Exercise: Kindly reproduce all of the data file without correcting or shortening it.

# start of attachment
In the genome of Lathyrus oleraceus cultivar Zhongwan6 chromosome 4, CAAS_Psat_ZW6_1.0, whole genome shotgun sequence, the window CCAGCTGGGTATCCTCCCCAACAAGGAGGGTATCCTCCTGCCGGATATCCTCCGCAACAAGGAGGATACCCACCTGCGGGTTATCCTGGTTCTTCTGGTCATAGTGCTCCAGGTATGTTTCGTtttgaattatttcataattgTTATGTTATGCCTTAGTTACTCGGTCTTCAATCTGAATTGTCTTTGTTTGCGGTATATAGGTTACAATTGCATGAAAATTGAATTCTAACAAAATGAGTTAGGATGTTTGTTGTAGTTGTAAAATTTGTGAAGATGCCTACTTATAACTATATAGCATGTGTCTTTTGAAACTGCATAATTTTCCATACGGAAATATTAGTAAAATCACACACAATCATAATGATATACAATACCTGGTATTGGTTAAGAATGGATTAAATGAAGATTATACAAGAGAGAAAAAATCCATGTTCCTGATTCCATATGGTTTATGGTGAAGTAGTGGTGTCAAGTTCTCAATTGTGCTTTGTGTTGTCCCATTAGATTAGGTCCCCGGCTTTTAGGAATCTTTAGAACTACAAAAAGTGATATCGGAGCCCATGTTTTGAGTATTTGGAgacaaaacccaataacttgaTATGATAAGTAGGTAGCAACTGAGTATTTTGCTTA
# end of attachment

In the genome of Lathyrus oleraceus cultivar Zhongwan6 chromosome 4, CAAS_Psat_ZW6_1.0, whole genome shotgun sequence, the window CCAGCTGGGTATCCTCCCCAACAAGGAGGGTATCCTCCTGCCGGATATCCTCCGCAACAAGGAGGATACCCACCTGCGGGTTATCCTGGTTCTTCTGGTCATAGTGCTCCAGGTATGTTTCGTtttgaattatttcataattgTTATGTTATGCCTTAGTTACTCGGTCTTCAATCTGAATTGTCTTTGTTTGCGGTATATAGGTTACAATTGCATGAAAATTGAATTCTAACAAAATGAGTTAGGATGTTTGTTGTAGTTGTAAAATTTGTGAAGATGCCTACTTATAACTATATAGCATGTGTCTTTTGAAACTGCATAATTTTCCATACGGAAATATTAGTAAAATCACACACAATCATAATGATATACAATACCTGGTATTGGTTAAGAATGGATTAAATGAAGATTATACAAGAGAGAAAAAATCCATGTTCCTGATTCCATATGGTTTATGGTGAAGTAGTGGTGTCAAGTTCTCAATTGTGCTTTGTGTTGTCCCATTAGATTAGGTCCCCGGCTTTTAGGAATCTTTAGAACTACAAAAAGTGATATCGGAGCCCATGTTTTGAGTATTTGGAgacaaaacccaataacttgaTATGATAAGTAGGTAGCAACTGAGTATTTTGCTTA